1964 The idea of taking the field with their own off-road model was born at the end of the summer of 1964. The engine was prepared in Bologna while in the Bergamo workshop Franco Dall’Ara took care of the frame assembly. To save time he did not hesitate to use the hubs and other cycling components from Stornello and the first prototype rapidly took shape and was tested in Bergamo competitions. At its debut it was ridden by Tullio Masserini on 18th october 1964 for the 2nd Trophy of Sorisole comune (Bergamo province) National Regularity trial. The trial was won by Eugenio Saini and Tullio Masserini was placed ninth.
A few days later, the 15th November 1964, always on the seat of that first Morini 125cc prototype, Tullio Masserini participated in the 4th edition of ‘Cavalcata delle Valli Orobiche’ coupled with the many times world champion Giacomo Agostini, also on a Morini and also therefore one of the testers of the machine.
1965 The first tests were more than satisfactory and the Bologna technicians pulled out all the stops to create the new bike which was not simply a derivation of the road version but had all the essential requisites of an off-road machine.
In the spring of 1965 Morini took the field with a first group of prototypes, from 125 to 150cc derived from the Morini Corsaro stradale, already using all the technical and aesthetic modifications typical of the off-road Morinis.
The Ronzani frame in single tubing with double cradle screwed in downtubes was powered by a very good classic 4 stroke motor with aluminium head and cylinder and an iron liner (bore 56mm and stroke 50mm, giving 123.15cc) generating almost 10 horsepower. Distribution was through head-mounted valves, vertical and paralle,l driven by pushrods and rockers and with the crankshaft in the block where the 4 speed gearbox was to be found. The exhaust was open and exiting on the right hand side.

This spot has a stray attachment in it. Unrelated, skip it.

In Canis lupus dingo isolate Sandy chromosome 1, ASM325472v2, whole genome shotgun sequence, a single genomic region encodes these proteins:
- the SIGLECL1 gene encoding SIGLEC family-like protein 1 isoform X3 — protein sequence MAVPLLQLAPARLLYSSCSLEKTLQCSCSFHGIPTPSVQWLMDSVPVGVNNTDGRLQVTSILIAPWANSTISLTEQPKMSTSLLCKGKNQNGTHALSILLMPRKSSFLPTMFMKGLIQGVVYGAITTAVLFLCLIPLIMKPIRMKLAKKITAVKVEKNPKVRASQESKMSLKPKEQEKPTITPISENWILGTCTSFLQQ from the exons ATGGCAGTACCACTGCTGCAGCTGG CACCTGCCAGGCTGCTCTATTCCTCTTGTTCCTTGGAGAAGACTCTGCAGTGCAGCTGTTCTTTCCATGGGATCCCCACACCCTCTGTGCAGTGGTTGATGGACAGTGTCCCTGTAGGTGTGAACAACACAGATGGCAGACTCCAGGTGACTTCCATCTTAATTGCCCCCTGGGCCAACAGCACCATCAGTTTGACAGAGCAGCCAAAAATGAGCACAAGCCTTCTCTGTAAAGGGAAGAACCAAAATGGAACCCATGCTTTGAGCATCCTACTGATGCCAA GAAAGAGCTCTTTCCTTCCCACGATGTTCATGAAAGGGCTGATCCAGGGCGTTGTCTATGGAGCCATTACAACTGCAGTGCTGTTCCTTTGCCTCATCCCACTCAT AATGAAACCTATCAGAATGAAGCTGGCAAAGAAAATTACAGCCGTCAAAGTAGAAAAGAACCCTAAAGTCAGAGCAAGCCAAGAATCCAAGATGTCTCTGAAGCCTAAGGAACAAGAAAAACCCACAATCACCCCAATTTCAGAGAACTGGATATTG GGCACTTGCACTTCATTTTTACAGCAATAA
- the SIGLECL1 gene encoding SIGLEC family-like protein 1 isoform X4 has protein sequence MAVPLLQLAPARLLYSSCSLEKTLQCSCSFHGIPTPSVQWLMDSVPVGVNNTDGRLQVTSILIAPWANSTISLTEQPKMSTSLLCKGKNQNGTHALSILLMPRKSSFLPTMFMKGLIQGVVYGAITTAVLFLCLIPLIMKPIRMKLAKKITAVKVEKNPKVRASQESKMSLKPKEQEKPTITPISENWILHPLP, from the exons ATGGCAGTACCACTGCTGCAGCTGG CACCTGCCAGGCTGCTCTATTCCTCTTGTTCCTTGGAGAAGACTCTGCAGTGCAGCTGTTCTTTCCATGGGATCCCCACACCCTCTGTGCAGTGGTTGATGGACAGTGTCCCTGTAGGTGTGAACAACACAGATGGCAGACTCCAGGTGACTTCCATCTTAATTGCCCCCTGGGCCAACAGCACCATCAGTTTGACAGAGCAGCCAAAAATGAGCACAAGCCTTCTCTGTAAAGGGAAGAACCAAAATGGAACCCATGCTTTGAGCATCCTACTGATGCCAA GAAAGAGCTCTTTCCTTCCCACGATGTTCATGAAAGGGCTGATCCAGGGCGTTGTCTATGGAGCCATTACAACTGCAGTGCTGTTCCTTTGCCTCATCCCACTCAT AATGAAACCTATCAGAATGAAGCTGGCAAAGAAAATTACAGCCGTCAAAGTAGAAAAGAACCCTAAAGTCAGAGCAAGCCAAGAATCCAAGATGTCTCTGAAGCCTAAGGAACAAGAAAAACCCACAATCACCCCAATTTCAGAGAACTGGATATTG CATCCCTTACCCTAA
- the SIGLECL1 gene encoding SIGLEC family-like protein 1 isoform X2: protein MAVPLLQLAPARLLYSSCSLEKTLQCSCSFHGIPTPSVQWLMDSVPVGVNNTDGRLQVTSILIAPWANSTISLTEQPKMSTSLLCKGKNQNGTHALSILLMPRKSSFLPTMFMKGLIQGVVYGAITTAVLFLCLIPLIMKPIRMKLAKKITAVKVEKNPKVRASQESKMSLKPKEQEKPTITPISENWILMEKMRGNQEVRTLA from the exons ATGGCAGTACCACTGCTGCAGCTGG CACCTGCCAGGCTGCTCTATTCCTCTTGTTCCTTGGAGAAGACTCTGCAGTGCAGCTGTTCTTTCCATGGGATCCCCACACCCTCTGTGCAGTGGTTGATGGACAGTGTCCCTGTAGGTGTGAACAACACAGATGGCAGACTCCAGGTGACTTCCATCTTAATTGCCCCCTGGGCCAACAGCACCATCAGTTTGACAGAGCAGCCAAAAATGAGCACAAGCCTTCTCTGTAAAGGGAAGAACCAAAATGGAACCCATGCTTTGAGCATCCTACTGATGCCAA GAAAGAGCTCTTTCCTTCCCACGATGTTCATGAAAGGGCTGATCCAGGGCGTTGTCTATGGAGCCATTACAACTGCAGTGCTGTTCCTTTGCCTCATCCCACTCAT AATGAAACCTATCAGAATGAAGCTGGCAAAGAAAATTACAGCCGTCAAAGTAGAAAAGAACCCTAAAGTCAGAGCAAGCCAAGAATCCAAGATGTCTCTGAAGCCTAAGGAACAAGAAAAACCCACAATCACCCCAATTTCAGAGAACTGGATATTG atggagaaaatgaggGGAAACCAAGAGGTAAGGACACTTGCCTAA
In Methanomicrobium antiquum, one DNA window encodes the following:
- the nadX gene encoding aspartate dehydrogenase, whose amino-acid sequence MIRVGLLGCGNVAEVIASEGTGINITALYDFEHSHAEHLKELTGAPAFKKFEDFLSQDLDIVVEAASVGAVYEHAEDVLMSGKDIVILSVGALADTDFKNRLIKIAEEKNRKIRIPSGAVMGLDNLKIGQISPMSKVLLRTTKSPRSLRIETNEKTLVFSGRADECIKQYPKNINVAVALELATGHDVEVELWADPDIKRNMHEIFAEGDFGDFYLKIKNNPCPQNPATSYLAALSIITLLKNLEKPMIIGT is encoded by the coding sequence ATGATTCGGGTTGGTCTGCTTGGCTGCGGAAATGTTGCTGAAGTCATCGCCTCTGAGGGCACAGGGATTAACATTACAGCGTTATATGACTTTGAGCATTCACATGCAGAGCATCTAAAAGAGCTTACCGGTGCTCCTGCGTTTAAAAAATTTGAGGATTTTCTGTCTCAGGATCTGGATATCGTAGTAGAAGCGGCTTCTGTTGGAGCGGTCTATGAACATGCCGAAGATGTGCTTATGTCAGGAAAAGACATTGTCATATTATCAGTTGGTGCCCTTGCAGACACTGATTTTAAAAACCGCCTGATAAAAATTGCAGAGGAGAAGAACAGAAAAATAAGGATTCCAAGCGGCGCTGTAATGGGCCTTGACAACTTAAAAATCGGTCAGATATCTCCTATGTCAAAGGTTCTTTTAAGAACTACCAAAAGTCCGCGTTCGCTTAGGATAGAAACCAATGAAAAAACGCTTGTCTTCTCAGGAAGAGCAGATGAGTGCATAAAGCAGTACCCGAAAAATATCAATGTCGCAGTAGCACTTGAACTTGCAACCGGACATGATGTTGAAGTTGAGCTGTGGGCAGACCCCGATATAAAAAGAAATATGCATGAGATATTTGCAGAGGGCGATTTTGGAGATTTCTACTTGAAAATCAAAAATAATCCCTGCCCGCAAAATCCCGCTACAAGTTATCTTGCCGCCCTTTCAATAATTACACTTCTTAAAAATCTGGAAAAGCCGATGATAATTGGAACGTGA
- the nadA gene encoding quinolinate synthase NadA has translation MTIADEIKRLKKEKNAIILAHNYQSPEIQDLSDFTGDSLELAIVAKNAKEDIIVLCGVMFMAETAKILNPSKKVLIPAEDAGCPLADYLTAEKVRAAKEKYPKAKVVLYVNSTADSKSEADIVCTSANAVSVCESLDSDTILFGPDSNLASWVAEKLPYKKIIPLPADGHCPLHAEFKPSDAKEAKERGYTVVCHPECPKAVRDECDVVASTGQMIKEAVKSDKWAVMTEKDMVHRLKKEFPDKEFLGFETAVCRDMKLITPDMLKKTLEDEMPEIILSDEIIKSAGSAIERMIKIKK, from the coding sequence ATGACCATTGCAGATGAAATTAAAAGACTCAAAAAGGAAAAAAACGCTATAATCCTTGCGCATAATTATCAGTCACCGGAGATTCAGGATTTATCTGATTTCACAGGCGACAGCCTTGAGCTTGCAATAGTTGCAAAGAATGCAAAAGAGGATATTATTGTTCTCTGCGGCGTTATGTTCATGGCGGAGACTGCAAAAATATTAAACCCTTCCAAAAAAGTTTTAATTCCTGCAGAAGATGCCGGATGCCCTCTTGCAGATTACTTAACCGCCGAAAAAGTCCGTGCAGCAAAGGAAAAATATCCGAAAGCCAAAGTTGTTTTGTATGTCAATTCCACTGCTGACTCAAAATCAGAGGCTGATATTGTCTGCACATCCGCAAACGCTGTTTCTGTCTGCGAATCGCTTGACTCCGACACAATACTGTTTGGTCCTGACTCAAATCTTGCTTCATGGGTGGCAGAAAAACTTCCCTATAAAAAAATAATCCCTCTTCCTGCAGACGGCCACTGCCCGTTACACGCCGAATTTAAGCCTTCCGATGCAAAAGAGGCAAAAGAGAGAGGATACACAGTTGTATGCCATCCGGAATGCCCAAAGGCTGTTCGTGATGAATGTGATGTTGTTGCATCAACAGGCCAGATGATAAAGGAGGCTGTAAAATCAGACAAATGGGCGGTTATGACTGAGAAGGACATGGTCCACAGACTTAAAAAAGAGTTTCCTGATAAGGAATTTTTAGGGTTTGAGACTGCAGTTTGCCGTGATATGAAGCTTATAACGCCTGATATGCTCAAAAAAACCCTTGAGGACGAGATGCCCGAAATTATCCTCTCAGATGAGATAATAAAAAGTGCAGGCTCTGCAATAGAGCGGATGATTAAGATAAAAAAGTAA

The petrol tank was derived from the road model and had a striking peculiarity. A small oil tank was located within it to be used for oiling the chain and this also had a second cap located behind that used for petrol. This unusual and rather makeshift measure could be said to be an intelligent use of an amendment which for the designer had quite different objectives. Initially in fact the tube which vertically crossed the petrol tank was meant to be a breather on the head of this the filter of the Dell’Orto F20 was to be positioned like a mushroom.